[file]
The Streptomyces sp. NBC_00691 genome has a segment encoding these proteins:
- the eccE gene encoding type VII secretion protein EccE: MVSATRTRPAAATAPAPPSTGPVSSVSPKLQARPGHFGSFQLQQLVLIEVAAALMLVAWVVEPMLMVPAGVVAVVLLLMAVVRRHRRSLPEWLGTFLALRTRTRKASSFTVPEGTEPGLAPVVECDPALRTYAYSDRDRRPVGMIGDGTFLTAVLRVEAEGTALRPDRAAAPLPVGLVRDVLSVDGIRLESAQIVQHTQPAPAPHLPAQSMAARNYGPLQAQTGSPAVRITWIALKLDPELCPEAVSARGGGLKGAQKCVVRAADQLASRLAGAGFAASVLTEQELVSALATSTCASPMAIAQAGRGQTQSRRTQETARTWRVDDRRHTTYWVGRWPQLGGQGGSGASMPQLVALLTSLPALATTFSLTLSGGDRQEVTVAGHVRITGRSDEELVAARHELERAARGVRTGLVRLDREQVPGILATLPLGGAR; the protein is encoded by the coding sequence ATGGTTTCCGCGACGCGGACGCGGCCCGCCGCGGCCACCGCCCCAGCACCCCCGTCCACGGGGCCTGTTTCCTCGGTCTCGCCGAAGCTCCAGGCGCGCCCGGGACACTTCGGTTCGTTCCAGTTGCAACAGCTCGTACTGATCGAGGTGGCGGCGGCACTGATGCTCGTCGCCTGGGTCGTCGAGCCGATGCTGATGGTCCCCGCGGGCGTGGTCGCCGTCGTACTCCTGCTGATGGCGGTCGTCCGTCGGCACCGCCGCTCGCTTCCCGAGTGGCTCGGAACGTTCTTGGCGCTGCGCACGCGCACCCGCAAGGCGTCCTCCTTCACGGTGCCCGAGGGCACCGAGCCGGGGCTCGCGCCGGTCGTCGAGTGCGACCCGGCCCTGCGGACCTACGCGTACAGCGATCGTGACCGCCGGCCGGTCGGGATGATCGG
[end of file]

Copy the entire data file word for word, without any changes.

The Streptomyces sp. NBC_00691 genome has a segment encoding these proteins:
- the eccE gene encoding type VII secretion protein EccE: MVSATRTRPAAATAPAPPSTGPVSSVSPKLQARPGHFGSFQLQQLVLIEVAAALMLVAWVVEPMLMVPAGVVAVVLLLMAVVRRHRRSLPEWLGTFLALRTRTRKASSFTVPEGTEPGLAPVVECDPALRTYAYSDRDRRPVGMIGDGTFLTAVLRVEAEGTALRPDRAAAPLPVGLVRDVLSVDGIRLESAQIVQHTQPAPAPHLPAQSMAARNYGPLQAQTGSPAVRITWIALKLDPELCPEAVSARGGGLKGAQKCVVRAADQLASRLAGAGFAASVLTEQELVSALATSTCASPMAIAQAGRGQTQSRRTQETARTWRVDDRRHTTYWVGRWPQLGGQGGSGASMPQLVALLTSLPALATTFSLTLSGGDRQEVTVAGHVRITGRSDEELVAARHELERAARGVRTGLVRLDREQVPGILATLPLGGAR; the protein is encoded by the coding sequence ATGGTTTCCGCGACGCGGACGCGGCCCGCCGCGGCCACCGCCCCAGCACCCCCGTCCACGGGGCCTGTTTCCTCGGTCTCGCCGAAGCTCCAGGCGCGCCCGGGACACTTCGGTTCGTTCCAGTTGCAACAGCTCGTACTGATCGAGGTGGCGGCGGCACTGATGCTCGTCGCCTGGGTCGTCGAGCCGATGCTGATGGTCCCCGCGGGCGTGGTCGCCGTCGTACTCCTGCTGATGGCGGTCGTCCGTCGGCACCGCCGCTCGCTTCCCGAGTGGCTCGGAACGTTCTTGGCGCTGCGCACGCGCACCCGCAAGGCGTCCTCCTTCACGGTGCCCGAGGGCACCGAGCCGGGGCTCGCGCCGGTCGTCGAGTGCGACCCGGCCCTGCGGACCTACGCGTACAGCGATCGTGACCGCCGGCCGGTCGGGATGATCGG